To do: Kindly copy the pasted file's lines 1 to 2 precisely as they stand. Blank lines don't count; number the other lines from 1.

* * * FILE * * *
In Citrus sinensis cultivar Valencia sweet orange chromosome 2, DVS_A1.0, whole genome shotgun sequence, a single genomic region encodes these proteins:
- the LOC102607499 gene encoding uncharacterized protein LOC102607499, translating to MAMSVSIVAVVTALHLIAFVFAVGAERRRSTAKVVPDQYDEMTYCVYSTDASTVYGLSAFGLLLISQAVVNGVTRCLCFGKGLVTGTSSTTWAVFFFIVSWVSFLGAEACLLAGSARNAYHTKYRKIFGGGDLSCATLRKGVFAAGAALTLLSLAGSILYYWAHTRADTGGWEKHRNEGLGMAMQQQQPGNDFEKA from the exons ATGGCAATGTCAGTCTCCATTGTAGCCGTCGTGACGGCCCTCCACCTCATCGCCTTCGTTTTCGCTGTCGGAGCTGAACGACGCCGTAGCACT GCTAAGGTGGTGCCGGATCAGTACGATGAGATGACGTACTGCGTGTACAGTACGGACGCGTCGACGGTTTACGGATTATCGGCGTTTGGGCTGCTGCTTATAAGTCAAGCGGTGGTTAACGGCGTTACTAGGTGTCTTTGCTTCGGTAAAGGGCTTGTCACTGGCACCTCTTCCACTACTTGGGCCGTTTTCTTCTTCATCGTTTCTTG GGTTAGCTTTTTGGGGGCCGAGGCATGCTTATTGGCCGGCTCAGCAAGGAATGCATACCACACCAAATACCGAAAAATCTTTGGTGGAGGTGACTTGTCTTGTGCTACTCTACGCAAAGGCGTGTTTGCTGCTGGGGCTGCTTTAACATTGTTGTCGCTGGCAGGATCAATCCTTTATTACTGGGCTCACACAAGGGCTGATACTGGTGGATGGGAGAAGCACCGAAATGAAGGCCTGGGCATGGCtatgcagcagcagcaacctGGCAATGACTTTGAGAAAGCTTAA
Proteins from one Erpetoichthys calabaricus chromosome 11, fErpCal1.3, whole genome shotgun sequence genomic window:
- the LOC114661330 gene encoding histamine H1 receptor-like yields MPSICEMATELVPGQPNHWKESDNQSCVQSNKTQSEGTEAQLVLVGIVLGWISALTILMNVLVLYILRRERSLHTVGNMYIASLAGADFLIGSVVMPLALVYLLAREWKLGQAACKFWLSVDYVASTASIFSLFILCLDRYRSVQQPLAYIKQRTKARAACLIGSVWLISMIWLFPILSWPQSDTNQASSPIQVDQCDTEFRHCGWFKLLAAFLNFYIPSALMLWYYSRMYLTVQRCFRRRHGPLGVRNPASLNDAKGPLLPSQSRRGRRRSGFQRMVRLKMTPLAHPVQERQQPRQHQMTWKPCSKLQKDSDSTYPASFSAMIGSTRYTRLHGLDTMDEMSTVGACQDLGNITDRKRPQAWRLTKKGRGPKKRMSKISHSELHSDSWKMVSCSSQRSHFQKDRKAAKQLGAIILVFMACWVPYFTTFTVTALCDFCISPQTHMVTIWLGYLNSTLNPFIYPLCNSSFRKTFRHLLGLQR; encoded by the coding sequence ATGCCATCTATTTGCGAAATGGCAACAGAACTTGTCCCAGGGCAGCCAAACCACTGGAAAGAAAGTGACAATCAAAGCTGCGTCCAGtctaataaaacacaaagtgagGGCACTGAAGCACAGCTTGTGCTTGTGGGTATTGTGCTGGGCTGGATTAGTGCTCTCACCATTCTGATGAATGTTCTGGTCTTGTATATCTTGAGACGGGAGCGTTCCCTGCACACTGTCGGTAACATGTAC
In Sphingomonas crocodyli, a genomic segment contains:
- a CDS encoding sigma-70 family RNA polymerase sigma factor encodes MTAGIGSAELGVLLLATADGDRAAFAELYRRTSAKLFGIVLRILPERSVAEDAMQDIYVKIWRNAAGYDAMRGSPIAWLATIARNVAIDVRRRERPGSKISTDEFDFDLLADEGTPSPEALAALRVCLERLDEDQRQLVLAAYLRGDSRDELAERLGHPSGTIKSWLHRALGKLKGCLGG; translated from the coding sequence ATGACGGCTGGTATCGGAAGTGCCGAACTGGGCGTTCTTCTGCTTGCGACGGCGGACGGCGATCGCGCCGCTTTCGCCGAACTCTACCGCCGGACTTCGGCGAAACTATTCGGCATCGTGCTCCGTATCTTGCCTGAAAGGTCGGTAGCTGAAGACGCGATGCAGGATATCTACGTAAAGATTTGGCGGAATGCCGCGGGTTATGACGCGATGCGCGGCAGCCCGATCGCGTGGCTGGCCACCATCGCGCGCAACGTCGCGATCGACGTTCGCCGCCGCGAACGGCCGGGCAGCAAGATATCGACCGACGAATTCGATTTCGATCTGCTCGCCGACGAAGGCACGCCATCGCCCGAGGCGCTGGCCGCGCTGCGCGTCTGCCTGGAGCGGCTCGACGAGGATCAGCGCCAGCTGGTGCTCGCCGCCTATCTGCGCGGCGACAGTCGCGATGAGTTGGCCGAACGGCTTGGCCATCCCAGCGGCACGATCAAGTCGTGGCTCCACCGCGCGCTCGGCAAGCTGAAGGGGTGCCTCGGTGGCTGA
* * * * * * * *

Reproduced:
In Citrus sinensis cultivar Valencia sweet orange chromosome 2, DVS_A1.0, whole genome shotgun sequence, a single genomic region encodes these proteins:
- the LOC102607499 gene encoding uncharacterized protein LOC102607499, translating to MAMSVSIVAVVTALHLIAFVFAVGAERRRSTAKVVPDQYDEMTYCVYSTDASTVYGLSAFGLLLISQAVVNGVTRCLCFGKGLVTGTSSTTWAVFFFIVSWVSFLGAEACLLAGSARNAYHTKYRKIFGGGDLSCATLRKGVFAAGAALTLLSLAGSILYYWAHTRADTGGWEKHRNEGLGMAMQQQQPGNDFEKA from the exons ATGGCAATGTCAGTCTCCATTGTAGCCGTCGTGACGGCCCTCCACCTCATCGCCTTCGTTTTCGCTGTCGGAGCTGAACGACGCCGTAGCACT GCTAAGGTGGTGCCGGATCAGTACGATGAGATGACGTACTGCGTGTACAGTACGGACGCGTCGACGGTTTACGGATTATCGGCGTTTGGGCTGCTGCTTATAAGTCAAGCGGTGGTTAACGGCGTTACTAGGTGTCTTTGCTTCGGTAAAGGGCTTGTCACTGGCACCTCTTCCACTACTTGGGCCGTTTTCTTCTTCATCGTTTCTTG GGTTAGCTTTTTGGGGGCCGAGGCATGCTTATTGGCCGGCTCAGCAAGGAATGCATACCACACCAAATACCGAAAAATCTTTGGTGGAGGTGACTTGTCTTGTGCTACTCTACGCAAAGGCGTGTTTGCTGCTGGGGCTGCTTTAACATTGTTGTCGCTGGCAGGATCAATCCTTTATTACTGGGCTCACACAAGGGCTGATACTGGTGGATGGGAGAAGCACCGAAATGAAGGCCTGGGCATGGCtatgcagcagcagcaacctGGCAATGACTTTGAGAAAGCTTAA